In fact I never actually used it as a forum but as a way to broadcast a high school's sports news.  A fan returns from a football game, types in the score and a report, and the email alerts go to about 150 fans.  We get an archive of the reports to boot.  The fans don't even know they are using a web forum.

tk
Monday, September 30, 2002

Amen, Patrik. What people are calling "flaws" here are actually design decisions.

pb
Monday, September 30, 2002

"What people are calling "flaws" here are actually design decisions."

Hey, the 'our bugs are features' line sounds much better repackaged with a software engineer ring to it. No need for user feedback then, sorry.

Btw Patrik, not sure how you guessed my brand - it is actually Leet H4axor Linux++. The anti-enterprise edition comes without a mouse (or is it Patrick? Sorry, don't want to risk losing this text with the back button and I'm too lazy to open another window and go back there).

Robin Debreuil
Monday, September 30, 2002

"a) to make quoting hard, since it makes the discussion less dull to read becuase of less repeating. Compare to usenet, which is incredibly hard to read, since all the posts usually quotes the full post they are replies too."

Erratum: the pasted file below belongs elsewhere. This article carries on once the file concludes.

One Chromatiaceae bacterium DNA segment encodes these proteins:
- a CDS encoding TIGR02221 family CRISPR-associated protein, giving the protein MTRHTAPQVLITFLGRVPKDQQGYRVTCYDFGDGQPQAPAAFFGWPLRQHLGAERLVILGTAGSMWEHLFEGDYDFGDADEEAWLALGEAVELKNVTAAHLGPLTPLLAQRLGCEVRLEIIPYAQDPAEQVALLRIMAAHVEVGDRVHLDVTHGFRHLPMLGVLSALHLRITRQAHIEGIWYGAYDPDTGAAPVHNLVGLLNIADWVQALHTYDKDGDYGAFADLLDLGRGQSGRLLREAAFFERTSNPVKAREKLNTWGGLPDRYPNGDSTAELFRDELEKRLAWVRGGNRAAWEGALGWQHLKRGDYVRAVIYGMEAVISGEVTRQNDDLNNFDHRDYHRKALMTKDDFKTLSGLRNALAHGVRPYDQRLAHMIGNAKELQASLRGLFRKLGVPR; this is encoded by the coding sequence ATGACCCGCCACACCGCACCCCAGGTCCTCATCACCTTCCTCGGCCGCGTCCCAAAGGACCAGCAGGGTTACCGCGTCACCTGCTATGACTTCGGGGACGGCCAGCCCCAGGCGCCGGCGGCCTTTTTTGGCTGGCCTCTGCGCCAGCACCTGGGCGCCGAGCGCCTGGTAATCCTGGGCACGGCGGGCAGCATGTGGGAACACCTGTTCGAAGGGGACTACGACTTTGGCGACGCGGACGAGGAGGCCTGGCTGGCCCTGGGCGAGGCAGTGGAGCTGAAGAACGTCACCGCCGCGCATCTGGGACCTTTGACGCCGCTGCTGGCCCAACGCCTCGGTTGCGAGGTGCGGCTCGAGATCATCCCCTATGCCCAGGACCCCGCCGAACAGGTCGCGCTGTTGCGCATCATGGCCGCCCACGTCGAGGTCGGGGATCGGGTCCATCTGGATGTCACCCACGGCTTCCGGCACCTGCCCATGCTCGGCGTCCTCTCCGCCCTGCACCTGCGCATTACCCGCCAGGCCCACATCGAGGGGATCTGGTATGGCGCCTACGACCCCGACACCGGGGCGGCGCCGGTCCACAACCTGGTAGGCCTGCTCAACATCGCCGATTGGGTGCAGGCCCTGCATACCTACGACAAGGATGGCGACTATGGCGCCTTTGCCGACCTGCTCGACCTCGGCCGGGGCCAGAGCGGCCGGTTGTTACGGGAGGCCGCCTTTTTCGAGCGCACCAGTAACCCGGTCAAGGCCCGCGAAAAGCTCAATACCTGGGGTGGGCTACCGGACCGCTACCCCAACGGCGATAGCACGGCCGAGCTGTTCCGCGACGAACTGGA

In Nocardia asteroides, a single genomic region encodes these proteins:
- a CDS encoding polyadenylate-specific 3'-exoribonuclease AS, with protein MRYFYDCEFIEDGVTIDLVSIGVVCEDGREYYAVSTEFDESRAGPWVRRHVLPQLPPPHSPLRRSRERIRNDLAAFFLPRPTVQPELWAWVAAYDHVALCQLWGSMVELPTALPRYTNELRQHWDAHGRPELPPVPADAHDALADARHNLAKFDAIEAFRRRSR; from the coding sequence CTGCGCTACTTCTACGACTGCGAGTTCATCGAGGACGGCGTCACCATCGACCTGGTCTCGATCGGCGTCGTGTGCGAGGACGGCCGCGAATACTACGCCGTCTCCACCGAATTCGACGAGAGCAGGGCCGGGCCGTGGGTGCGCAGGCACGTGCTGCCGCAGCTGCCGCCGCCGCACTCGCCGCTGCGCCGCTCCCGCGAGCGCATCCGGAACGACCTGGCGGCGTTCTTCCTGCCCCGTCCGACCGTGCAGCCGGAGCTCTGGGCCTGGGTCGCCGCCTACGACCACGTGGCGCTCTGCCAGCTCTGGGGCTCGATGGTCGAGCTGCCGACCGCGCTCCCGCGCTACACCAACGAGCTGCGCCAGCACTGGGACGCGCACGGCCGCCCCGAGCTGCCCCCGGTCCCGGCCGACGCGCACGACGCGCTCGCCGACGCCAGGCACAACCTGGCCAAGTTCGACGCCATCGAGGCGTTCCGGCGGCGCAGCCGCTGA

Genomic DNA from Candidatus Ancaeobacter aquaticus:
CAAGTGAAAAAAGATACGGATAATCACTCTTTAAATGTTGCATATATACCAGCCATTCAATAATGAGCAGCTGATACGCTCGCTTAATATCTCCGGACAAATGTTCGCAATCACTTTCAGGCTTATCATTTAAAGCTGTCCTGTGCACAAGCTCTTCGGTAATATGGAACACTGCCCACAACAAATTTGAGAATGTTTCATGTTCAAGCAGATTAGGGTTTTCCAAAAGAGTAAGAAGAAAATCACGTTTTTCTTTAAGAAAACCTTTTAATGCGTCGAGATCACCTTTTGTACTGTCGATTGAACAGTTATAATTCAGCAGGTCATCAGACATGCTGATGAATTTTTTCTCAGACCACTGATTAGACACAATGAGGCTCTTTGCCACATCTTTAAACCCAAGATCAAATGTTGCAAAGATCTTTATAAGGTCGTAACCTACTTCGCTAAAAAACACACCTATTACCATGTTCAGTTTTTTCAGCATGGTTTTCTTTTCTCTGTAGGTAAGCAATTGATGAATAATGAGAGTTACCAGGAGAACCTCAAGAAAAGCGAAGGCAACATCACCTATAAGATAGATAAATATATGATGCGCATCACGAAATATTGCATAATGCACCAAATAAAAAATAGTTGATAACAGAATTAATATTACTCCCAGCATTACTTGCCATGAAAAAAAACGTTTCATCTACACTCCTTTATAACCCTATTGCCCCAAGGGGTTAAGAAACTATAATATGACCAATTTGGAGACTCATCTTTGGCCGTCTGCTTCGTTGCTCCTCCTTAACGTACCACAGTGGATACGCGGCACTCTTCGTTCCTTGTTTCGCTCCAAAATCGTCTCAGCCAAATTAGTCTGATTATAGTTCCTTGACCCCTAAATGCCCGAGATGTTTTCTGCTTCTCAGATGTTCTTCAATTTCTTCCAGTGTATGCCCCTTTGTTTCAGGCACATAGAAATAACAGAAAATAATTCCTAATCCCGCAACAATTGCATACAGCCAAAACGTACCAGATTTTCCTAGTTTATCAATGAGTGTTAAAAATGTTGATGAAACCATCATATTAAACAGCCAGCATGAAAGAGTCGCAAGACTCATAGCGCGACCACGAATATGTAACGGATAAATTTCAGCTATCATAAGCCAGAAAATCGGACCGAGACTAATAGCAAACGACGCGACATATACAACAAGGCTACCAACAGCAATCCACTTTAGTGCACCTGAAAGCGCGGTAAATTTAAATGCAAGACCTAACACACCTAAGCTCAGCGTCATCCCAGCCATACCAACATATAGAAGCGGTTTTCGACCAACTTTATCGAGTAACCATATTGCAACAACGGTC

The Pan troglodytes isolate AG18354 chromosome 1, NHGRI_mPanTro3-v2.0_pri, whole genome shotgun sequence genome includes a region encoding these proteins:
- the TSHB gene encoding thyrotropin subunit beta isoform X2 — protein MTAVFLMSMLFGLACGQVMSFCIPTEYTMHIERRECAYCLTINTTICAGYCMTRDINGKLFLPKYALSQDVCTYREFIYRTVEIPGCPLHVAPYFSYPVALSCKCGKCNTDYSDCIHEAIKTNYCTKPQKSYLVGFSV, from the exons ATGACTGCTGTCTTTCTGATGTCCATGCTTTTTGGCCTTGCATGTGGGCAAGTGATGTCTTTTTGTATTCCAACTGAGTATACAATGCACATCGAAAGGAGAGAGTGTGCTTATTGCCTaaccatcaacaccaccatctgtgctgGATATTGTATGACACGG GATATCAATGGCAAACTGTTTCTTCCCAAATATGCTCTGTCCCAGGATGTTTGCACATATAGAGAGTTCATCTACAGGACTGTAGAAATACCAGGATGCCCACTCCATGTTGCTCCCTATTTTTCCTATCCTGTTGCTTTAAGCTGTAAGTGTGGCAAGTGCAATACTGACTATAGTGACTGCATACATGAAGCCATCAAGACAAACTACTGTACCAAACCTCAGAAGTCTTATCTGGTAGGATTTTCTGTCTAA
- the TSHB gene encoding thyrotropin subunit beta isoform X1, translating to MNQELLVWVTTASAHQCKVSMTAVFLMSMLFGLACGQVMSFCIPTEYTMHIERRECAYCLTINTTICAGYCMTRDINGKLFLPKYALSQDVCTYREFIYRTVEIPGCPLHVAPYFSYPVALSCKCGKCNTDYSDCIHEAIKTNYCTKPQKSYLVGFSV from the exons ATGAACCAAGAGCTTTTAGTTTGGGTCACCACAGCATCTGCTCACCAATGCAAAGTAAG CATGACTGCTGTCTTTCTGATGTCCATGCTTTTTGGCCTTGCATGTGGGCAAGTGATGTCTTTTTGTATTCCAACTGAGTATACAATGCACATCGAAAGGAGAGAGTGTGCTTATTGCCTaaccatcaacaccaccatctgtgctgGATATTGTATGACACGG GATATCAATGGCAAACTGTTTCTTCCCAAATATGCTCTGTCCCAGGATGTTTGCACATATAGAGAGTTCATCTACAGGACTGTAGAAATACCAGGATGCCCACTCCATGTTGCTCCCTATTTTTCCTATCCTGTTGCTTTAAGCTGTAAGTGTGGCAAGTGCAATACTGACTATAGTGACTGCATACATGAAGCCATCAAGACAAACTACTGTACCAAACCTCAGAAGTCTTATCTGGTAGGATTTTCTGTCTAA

Warning: completely off-topic post below:

Anybody else finds that Outlook ruined usenet? The brain-dead "save-some-keystrokes-and-quote-text-below" feature of Outlook and it's bastard child Outlook Express filled our usenet landscape with HTML waste and useless quoting.

I'm sorry for posting this off-topic rant, but I really, really hate outlook. I hate it more because people have accepted it's faults, and tagged as "internet virus" or "email worms" what must have been labeled as "outlook/internet explorer security bugs".

I also hate when people send one line mails with pages and pages of useless quoting and signatures repeated forever.

Phew. That was therapeutic :-)

Leonardo Herrera
Tuesday, October 01, 2002

"I also hate when people send one line mails with pages and pages of useless quoting and signatures repeated forever."

I hate it when my so-called "friends" keep sending me totally idiotic jokes that are buried in mountain of ">" signs and Fwd: headers.

And the jokes aren't even funny.

.
Tuesday, October 01, 2002